Vietnam urbanization seeks sustainable growth
1/11/17 11:11 AM
Urbanization in Vietnam has been growing beyond forecast due to a lack of control, many experts warned at a workshop that sought for the sustainability of the planning and resilience for the country’s urban areas in Hanoi on January 10.
They voiced their worries about the urban management, planning, and administration capacity as it has yet kept pace with the urbanization rate.
Urban areas are dealing with the growing population, traffic congestions, water resource pollutions, flooding, tidal flood, and energy shortage, they noted, suggesting the development of a database to control the development of housing projects and industrial zones and review and revise laws, mechanisms and policies to effectively manage the urbanization process.
The awareness and capacity of those working in planning and sustainable development should be improved, they said.
Dr. Tran Thi Lan Anh, deputy head of the Department for Urban Development of the Ministry of Construction, said the development of public transport systems in big cities in Vietnam have failed to meet the demand of their dwellers. Besides, lighting and daily wastewater treatment has not been paid enough attention.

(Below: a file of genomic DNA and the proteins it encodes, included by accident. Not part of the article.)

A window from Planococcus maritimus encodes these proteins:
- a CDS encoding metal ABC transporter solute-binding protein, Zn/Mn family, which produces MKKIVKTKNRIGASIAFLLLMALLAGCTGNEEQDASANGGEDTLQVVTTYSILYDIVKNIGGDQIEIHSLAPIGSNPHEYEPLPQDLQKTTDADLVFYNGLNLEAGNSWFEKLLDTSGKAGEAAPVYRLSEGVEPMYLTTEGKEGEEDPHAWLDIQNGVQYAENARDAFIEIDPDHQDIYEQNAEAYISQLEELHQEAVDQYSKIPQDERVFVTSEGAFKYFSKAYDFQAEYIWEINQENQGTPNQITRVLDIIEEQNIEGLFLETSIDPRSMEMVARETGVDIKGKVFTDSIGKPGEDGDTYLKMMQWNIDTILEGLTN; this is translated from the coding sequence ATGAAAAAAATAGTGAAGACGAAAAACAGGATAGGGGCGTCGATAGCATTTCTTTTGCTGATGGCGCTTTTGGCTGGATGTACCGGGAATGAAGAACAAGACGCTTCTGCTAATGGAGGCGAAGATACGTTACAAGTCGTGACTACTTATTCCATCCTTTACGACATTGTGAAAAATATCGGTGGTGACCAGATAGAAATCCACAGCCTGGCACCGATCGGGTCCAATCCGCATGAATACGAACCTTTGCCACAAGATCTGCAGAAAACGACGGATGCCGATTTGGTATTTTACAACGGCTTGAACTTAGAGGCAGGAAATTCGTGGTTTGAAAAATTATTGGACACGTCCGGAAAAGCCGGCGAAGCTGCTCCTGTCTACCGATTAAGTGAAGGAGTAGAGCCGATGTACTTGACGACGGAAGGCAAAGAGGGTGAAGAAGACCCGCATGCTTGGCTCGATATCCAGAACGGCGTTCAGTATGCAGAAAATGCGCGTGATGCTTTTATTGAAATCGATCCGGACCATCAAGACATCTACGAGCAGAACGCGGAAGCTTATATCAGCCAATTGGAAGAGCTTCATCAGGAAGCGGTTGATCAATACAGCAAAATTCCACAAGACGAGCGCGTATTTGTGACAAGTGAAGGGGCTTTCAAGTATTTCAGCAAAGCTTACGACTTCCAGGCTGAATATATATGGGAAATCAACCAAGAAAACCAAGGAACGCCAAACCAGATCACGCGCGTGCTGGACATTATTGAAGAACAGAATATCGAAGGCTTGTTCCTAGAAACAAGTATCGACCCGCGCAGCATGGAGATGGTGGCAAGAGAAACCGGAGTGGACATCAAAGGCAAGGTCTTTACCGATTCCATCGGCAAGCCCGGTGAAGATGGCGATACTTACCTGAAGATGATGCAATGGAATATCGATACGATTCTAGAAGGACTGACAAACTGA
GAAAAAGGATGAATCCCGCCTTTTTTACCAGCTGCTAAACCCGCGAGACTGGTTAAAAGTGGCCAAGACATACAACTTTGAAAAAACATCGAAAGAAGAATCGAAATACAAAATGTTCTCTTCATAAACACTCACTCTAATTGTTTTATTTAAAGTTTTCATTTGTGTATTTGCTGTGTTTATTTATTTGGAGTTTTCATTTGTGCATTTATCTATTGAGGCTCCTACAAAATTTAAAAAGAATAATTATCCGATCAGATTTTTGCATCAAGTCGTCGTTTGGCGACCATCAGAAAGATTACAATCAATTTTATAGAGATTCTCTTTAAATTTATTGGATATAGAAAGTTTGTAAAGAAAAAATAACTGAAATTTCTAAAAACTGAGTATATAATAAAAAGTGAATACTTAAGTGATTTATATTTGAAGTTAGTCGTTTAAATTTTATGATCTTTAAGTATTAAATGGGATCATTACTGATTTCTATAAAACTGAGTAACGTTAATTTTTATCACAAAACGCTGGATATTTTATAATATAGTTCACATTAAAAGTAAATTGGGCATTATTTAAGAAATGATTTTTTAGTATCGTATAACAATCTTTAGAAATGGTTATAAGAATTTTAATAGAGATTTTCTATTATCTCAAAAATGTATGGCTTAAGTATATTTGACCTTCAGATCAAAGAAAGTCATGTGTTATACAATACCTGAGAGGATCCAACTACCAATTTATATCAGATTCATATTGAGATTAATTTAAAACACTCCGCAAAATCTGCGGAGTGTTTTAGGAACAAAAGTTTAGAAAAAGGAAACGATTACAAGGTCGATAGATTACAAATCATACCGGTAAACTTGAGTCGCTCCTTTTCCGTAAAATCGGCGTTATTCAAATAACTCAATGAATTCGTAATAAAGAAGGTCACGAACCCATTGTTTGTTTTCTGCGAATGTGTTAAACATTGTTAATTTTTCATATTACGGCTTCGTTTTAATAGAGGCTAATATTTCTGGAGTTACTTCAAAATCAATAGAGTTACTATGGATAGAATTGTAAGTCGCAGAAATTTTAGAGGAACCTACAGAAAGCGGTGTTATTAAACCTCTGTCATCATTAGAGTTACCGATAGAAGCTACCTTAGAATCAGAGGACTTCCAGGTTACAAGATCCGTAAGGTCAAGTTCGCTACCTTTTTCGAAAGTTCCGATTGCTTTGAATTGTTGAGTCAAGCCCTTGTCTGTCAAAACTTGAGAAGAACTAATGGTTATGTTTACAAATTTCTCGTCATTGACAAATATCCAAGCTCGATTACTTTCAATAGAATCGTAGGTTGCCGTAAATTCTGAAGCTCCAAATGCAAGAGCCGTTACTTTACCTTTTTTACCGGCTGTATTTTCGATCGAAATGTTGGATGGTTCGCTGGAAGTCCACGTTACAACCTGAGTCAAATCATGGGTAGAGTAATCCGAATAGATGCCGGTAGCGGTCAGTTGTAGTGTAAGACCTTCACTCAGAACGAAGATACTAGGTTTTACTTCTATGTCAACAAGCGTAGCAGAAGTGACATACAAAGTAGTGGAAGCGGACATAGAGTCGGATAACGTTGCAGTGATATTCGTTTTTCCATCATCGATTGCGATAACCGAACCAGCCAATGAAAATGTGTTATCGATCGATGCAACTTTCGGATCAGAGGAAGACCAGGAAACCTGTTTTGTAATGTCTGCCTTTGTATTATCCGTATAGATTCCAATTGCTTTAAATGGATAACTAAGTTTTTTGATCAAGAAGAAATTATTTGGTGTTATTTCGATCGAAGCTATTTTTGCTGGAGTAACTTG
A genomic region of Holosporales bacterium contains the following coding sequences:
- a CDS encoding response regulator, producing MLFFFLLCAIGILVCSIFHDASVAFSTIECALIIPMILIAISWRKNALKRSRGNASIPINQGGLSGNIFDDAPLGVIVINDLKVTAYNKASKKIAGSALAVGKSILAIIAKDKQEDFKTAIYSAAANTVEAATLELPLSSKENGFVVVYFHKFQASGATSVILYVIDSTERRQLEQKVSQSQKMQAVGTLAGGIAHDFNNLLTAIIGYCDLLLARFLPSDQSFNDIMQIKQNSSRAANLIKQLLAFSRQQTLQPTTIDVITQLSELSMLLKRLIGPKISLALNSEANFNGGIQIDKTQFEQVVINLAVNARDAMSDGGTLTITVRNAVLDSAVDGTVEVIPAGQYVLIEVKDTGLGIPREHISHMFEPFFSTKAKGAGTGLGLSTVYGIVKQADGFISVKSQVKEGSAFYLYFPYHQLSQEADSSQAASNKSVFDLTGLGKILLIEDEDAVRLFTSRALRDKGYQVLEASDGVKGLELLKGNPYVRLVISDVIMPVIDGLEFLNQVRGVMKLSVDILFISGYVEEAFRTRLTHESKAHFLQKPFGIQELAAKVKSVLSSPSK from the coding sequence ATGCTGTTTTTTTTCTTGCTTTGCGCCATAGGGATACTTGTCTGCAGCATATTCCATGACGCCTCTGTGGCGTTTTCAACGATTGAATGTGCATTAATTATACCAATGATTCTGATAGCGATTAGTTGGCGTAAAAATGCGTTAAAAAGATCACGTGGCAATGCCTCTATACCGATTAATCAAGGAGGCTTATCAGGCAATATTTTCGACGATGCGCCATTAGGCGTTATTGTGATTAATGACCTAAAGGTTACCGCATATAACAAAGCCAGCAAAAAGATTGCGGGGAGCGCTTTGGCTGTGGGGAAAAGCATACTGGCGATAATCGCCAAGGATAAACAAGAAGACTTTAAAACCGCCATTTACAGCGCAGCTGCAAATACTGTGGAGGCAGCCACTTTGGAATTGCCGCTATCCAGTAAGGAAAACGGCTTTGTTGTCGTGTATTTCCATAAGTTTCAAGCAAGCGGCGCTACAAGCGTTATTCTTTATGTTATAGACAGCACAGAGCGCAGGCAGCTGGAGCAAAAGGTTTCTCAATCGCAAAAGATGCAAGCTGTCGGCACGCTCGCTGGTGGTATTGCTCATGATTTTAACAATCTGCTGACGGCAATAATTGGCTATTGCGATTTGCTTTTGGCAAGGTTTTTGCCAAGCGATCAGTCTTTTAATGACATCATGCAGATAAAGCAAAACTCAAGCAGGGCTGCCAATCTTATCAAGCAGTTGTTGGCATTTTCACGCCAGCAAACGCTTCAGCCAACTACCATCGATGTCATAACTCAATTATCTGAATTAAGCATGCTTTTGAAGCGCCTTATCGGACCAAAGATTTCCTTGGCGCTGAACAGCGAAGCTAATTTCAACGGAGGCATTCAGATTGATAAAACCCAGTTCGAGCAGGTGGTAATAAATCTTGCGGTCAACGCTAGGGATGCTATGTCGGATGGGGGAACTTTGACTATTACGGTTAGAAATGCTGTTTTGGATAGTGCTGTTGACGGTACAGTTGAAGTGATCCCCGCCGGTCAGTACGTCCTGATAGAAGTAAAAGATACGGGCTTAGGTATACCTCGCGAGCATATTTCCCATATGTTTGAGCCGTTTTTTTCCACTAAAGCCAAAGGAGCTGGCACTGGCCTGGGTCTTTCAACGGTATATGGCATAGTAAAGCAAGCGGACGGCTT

According to Achim Fock, an expert from the World Bank, many urban development projects did not follow planning and lack social infrastructure. The use of urban land has not been effective as well.
Dr. Liu Thai Ker, Chairman of the Centre for Liveable Cities, shared that Singapore has made the best use of natural elements, like sunlight, wind and rainwater, while applying high technology and smart products to bring economic benefits and safety for its people.
According to the Ministry of Construction, as of 2016, Vietnam had 802 urban areas and 10,000 rural residential areas.
The country’s urbanization rate grew from 20 percent in 1998 to 36.6% in 2016 with urban land acreage increasing from 630 square kilometers to 41,700 square kilometers, equal to 12.6% of the country’s natural area.
The urban areas contributed 70% of the budget income and 50% of the GDP.